Is dimensional scoring important only for subthreshold levels of severity in personality disorders other than borderline?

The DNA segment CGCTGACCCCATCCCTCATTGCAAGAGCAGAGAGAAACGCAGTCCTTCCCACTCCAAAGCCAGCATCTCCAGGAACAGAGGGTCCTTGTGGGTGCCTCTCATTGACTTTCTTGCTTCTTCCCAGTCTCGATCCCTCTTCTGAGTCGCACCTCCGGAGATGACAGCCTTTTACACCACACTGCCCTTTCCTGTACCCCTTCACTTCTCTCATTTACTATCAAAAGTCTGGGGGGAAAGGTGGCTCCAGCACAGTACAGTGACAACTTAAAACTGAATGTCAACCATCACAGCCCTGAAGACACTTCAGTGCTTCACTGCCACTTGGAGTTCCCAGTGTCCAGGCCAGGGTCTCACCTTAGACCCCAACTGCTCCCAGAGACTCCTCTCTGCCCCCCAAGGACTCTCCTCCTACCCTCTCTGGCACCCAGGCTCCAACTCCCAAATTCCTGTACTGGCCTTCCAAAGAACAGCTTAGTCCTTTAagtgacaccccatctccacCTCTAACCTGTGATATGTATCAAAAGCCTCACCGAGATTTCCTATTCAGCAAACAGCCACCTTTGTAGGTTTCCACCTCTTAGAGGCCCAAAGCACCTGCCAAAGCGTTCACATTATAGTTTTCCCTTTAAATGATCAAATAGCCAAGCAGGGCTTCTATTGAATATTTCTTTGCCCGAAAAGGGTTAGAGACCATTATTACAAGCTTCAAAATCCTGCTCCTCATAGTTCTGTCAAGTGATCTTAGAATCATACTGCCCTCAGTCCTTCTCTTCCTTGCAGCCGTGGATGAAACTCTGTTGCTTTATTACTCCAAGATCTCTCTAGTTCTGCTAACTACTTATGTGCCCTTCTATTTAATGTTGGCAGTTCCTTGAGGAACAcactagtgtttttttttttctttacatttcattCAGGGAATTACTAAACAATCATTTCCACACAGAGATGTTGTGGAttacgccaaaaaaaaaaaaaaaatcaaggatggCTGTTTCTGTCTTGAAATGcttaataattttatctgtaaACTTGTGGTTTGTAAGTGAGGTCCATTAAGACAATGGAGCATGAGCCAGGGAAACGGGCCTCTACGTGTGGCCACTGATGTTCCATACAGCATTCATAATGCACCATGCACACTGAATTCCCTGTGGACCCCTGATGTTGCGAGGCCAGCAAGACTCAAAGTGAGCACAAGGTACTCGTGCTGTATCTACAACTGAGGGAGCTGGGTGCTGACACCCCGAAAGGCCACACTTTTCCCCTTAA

Research assessing the utility of dimensional and categorical models of personality disorders (PDs) overwhelmingly supports the use of continuous over categorical models. Using borderline PD as an example, recent studies from the Rhode Island Methods to Improve Diagnostic Assessment and Services (MIDAS) project suggested that continuous (criteria count) scoring of PDs is most informative for "subthreshold" levels of pathology, but is less important once a patient meets the diagnostic threshold. Using PD criteria count, the current study compared 7 indices of psychosocial morbidity for patients above and below diagnostic threshold for 3 additional PDs: paranoid, avoidant, and obsessive-compulsive. Results showed that for all tested PDs, only number of current Axis I disorders was more correlated with PD criteria in the sub-threshold group as compared to those who met criteria for the disorder. Results for the remaining 6 indices of psychosocial morbidity varied by PD tested. Copyright © 2013 Elsevier Inc. All rights reserved.